Will Hennepin County Residents Get Fleeced Again?
Vikings rethink stadium game plan
Team says alternatives to Blaine site needed after rejection by lawmakers
By Bob Shaw
St. Paul Pioneer Press
The Minnesota Vikings are renewing their vow to build a stadium, though not necessarily in Anoka County.
After the team suffered a stinging setback at the state Capitol to its $790 million stadium proposal, a Vikings spokesman said Tuesday that the plan in Blaine might be too bogged down by politics to be viable.
"We have a great partnership with Anoka County, but we need a Plan B and Plan C. Mr. Wilf is very much a Plan B and Plan C kind of guy," said Vikings Vice President Lester Bagley, referring to Vikings owner Zygi Wilf. "There may not be an opportunity in Anoka County. Things change."
Bagley wouldn't say what other sites might be considered for a Vikings stadium.
The Vikings were left out of legislation that will provide stadiums for the Minnesota Twins and the University of Minnesota. But Bagley was encouraged by one little-noticed provision approved by the Legislature that would earmark most of the proceeds from the sale of the Metrodome site to a Vikings stadium.
Vikings officials estimate the downtown Minneapolis site would be worth about $45 million. Of that, the first $5 million would go toward the Twins stadium, and the rest would go toward the state's share of a Vikings stadium.
"We see that as a down payment," said Bagley.
Bagley said another reason for hope was that the bill rejected a referendum on a 0.15 percent sales tax to cover Hennepin County's share of the new Twins stadium in downtown Minneapolis.
Bagley assumes the Vikings will get the same break.
"There is definitely a precedent set by the Twins," he said.
Still, the state's rejection of the Vikings stadium left Blaine Mayor Tom Ryan and other supporters discouraged.
"It's pretty disgusting to have it end this way," Ryan said. "It's sad. This has been four years of work for us."
And despite the Vikings' optimism, plans for an Anoka County stadium face several complications, most notably a fight over the public's right to vote on a stadium tax.
Public opposition to a proposed Anoka County tax increase appears to be stronger than in Hennepin County, in part because the Anoka plan assumes a 0.75 percent sales tax — five times more than the tax for the Twins stadium.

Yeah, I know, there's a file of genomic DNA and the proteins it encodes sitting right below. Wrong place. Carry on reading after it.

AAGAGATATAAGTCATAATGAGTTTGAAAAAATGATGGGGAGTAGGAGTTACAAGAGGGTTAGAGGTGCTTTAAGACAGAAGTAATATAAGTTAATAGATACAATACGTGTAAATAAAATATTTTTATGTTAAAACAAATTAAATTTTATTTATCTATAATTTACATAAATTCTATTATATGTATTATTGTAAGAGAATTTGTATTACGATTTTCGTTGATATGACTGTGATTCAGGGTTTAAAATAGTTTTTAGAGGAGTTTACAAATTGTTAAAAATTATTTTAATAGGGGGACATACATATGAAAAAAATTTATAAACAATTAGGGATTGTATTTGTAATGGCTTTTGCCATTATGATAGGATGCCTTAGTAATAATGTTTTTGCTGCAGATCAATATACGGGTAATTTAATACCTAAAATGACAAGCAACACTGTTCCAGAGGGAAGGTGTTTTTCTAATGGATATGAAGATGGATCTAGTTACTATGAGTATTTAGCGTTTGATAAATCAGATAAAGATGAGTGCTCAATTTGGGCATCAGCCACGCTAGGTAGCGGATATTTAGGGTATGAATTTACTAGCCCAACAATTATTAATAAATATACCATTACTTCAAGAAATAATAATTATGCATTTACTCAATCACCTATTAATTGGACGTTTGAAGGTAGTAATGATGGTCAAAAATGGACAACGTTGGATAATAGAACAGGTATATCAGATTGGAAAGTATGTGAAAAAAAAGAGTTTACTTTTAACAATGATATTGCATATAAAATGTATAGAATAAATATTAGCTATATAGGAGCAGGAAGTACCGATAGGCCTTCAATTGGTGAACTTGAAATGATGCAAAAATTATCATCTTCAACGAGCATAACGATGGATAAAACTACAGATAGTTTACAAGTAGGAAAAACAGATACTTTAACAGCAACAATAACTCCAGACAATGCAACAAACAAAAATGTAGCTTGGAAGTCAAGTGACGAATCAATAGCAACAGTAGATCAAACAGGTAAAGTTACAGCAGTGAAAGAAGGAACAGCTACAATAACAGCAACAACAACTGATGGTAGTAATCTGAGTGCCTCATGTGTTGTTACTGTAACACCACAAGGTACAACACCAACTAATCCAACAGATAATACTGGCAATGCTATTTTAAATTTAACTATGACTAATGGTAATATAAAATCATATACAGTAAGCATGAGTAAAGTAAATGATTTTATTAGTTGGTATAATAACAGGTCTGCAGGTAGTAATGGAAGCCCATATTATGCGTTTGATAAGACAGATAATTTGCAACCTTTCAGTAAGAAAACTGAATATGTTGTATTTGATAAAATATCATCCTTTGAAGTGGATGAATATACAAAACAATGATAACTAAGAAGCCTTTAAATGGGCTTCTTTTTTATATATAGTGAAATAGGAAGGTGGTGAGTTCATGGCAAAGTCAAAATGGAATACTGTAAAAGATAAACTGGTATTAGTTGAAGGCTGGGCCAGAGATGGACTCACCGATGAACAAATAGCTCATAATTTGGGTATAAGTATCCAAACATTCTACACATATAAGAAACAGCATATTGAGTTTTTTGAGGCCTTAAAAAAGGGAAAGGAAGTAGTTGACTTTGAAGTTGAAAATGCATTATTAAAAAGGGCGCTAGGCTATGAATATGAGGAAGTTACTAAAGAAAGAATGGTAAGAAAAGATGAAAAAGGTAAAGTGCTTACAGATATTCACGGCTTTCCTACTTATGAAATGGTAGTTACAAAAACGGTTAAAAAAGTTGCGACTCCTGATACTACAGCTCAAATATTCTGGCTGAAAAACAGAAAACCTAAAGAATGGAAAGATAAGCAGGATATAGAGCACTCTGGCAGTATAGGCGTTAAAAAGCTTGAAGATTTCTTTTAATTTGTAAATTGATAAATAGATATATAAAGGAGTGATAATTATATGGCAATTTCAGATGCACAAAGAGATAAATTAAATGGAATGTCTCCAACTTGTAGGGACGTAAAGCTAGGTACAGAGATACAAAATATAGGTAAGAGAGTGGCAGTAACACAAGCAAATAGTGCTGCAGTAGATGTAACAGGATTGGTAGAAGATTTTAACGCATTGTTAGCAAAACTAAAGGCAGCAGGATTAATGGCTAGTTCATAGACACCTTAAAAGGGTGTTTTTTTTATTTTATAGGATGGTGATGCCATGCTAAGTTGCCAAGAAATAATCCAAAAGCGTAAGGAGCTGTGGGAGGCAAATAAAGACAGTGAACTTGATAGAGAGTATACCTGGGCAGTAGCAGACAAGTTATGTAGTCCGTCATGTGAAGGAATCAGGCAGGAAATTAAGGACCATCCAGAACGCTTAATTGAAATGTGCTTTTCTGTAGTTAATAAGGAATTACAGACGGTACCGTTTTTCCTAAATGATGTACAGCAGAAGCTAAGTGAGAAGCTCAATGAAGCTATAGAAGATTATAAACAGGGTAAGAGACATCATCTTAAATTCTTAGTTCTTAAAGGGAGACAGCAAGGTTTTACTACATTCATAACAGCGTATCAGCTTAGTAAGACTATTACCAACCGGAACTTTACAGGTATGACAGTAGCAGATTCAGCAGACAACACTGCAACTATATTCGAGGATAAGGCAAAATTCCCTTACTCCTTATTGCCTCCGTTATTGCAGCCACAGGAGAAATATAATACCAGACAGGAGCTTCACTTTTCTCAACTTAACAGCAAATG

Various polls have shown support for a referendum on the tax as high as 80 percent, and four cities have passed resolutions supporting such a vote.
Stadium backers admit that voters probably would turn down a stadium tax, but they say similar large projects have used public money without voter approval.
The Anoka County Board of Commissioners has supported imposing the tax without a referendum. The tax would pay the county's one-third share of the stadium's cost, with the remainder coming from the state and the team.
The two naysayers on the board — Rhonda Sivarajah and Jim Kordiak — have supported a referendum.
"I am not against the Vikings, but I want that vote," Sivarajah said. "I am not fond of public subsidies for stadiums. The owners could be building them on their own."
Four of the seven Anoka County Board members face elections in the fall. Although no new pro-referendum candidates have emerged, Sivarajah said, "I certainly have heard murmurings."
Bagley said that if the county decides to put the tax to voters, the proposal would die.
"If the political will evaporates, we have got to be prepared," he said.
Another worry is county funding for lobbying and public education.
The county has spent $600,000 on the stadium effort and earmarked an additional $300,000 for "mega-projects," including the stadium.
Stadium supporters talked about that money and the sales tax revenue as seed money — creating 13,000 temporary and long-term jobs and millions of dollars in annual tax revenue.
But in a year when the county is making cutbacks in its human services budget for such programs as child protection, Sivarajah is balking.
"On one hand we say we need to make these reductions, but on the other we have money to dump into studies and promotions for the Vikings," she said.
It will be interesting to see what Minneapolis City Officials will do about this one. Will RT Rybak go and testify in favor of this nonsense as he did for the Twins?
Ofcourse there are similar questions about what Hennepin County spent lobbying this nonsense.